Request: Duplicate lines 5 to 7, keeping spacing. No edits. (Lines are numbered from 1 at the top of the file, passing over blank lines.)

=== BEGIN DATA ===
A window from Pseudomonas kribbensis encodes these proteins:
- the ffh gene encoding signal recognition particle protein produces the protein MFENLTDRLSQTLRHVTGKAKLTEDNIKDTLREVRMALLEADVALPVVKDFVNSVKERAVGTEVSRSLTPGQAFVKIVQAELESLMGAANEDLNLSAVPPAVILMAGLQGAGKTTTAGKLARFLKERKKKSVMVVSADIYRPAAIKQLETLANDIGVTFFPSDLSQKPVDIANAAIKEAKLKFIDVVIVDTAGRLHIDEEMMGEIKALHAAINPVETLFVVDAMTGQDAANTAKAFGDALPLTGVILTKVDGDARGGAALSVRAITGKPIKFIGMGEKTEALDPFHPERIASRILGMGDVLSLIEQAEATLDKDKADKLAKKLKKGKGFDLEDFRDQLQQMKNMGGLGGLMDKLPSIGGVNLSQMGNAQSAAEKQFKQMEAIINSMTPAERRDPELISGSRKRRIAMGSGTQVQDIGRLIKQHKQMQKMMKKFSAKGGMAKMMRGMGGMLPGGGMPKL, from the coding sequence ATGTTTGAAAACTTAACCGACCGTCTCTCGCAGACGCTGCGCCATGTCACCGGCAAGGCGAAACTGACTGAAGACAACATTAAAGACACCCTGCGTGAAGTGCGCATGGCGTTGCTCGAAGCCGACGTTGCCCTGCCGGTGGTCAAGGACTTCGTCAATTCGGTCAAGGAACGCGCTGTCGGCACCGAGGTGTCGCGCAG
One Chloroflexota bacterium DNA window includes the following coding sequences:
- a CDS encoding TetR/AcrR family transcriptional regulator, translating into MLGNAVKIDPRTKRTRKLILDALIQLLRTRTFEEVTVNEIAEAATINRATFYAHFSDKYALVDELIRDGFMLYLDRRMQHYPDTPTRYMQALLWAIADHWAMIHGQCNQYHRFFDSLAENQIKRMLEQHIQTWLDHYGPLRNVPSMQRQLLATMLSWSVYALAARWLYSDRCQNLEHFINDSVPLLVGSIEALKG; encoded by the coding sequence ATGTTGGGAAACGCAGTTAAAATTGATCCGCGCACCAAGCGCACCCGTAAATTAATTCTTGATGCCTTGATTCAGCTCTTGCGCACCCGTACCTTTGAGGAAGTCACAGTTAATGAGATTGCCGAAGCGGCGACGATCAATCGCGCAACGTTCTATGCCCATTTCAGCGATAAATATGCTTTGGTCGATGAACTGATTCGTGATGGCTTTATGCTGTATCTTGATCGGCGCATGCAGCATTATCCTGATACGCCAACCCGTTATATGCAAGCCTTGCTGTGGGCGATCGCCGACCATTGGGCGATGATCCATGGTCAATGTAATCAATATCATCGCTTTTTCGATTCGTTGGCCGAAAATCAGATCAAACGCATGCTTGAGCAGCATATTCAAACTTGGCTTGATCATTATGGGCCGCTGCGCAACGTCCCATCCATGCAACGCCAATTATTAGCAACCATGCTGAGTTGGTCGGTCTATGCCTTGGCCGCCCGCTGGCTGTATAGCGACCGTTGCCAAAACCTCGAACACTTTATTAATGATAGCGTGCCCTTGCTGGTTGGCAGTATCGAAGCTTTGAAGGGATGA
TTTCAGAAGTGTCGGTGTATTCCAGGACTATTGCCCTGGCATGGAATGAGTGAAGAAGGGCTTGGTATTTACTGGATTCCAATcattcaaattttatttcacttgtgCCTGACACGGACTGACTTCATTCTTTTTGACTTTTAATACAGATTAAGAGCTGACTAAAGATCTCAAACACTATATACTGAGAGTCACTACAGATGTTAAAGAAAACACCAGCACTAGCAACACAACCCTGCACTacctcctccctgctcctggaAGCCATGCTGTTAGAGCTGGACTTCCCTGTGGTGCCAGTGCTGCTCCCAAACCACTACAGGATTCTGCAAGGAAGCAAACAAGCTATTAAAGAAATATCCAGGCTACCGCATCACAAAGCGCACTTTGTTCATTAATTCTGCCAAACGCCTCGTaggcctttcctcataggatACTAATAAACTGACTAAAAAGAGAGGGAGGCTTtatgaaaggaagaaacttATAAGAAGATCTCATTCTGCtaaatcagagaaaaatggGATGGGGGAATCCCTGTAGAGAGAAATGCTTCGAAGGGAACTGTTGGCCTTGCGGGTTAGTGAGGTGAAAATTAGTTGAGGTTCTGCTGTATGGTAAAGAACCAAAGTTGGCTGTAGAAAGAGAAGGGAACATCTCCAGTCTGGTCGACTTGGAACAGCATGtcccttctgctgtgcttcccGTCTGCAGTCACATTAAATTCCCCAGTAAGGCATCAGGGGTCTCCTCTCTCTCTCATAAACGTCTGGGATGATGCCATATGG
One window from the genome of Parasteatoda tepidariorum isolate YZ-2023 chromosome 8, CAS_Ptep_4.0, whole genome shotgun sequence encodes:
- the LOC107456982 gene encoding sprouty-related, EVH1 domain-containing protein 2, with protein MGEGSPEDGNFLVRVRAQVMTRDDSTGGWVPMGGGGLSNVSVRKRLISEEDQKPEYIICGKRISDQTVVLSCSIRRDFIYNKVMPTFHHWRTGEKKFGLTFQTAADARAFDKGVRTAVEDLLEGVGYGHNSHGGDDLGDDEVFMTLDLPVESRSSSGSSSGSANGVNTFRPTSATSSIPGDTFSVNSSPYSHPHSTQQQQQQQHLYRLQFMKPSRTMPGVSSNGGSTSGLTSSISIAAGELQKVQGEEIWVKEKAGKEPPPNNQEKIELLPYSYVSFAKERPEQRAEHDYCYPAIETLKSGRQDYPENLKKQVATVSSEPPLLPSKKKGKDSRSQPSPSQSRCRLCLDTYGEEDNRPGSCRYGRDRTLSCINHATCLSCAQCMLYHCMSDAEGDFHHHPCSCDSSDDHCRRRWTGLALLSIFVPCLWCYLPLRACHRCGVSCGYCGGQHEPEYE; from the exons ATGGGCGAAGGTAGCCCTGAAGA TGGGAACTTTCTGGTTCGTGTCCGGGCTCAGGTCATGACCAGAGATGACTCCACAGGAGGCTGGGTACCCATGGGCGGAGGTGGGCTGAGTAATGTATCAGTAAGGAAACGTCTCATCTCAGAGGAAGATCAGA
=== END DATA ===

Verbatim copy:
TTTCAGAAGTGTCGGTGTATTCCAGGACTATTGCCCTGGCATGGAATGAGTGAAGAAGGGCTTGGTATTTACTGGATTCCAATcattcaaattttatttcacttgtgCCTGACACGGACTGACTTCATTCTTTTTGACTTTTAATACAGATTAAGAGCTGACTAAAGATCTCAAACACTATATACTGAGAGTCACTACAGATGTTAAAGAAAACACCAGCACTAGCAACACAACCCTGCACTacctcctccctgctcctggaAGCCATGCTGTTAGAGCTGGACTTCCCTGTGGTGCCAGTGCTGCTCCCAAACCACTACAGGATTCTGCAAGGAAGCAAACAAGCTATTAAAGAAATATCCAGGCTACCGCATCACAAAGCGCACTTTGTTCATTAATTCTGCCAAACGCCTCGTaggcctttcctcataggatACTAATAAACTGACTAAAAAGAGAGGGAGGCTTtatgaaaggaagaaacttATAAGAAGATCTCATTCTGCtaaatcagagaaaaatggGATGGGGGAATCCCTGTAGAGAGAAATGCTTCGAAGGGAACTGTTGGCCTTGCGGGTTAGTGAGGTGAAAATTAGTTGAGGTTCTGCTGTATGGTAAAGAACCAAAGTTGGCTGTAGAAAGAGAAGGGAACATCTCCAGTCTGGTCGACTTGGAACAGCATGtcccttctgctgtgcttcccGTCTGCAGTCACATTAAATTCCCCAGTAAGGCATCAGGGGTCTCCTCTCTCTCTCATAAACGTCTGGGATGATGCCATATGG
One window from the genome of Parasteatoda tepidariorum isolate YZ-2023 chromosome 8, CAS_Ptep_4.0, whole genome shotgun sequence encodes:
- the LOC107456982 gene encoding sprouty-related, EVH1 domain-containing protein 2, with protein MGEGSPEDGNFLVRVRAQVMTRDDSTGGWVPMGGGGLSNVSVRKRLISEEDQKPEYIICGKRISDQTVVLSCSIRRDFIYNKVMPTFHHWRTGEKKFGLTFQTAADARAFDKGVRTAVEDLLEGVGYGHNSHGGDDLGDDEVFMTLDLPVESRSSSGSSSGSANGVNTFRPTSATSSIPGDTFSVNSSPYSHPHSTQQQQQQQHLYRLQFMKPSRTMPGVSSNGGSTSGLTSSISIAAGELQKVQGEEIWVKEKAGKEPPPNNQEKIELLPYSYVSFAKERPEQRAEHDYCYPAIETLKSGRQDYPENLKKQVATVSSEPPLLPSKKKGKDSRSQPSPSQSRCRLCLDTYGEEDNRPGSCRYGRDRTLSCINHATCLSCAQCMLYHCMSDAEGDFHHHPCSCDSSDDHCRRRWTGLALLSIFVPCLWCYLPLRACHRCGVSCGYCGGQHEPEYE; from the exons ATGGGCGAAGGTAGCCCTGAAGA TGGGAACTTTCTGGTTCGTGTCCGGGCTCAGGTCATGACCAGAGATGACTCCACAGGAGGCTGGGTACCCATGGGCGGAGGTGGGCTGAGTAATGTATCAGTAAGGAAACGTCTCATCTCAGAGGAAGATCAGA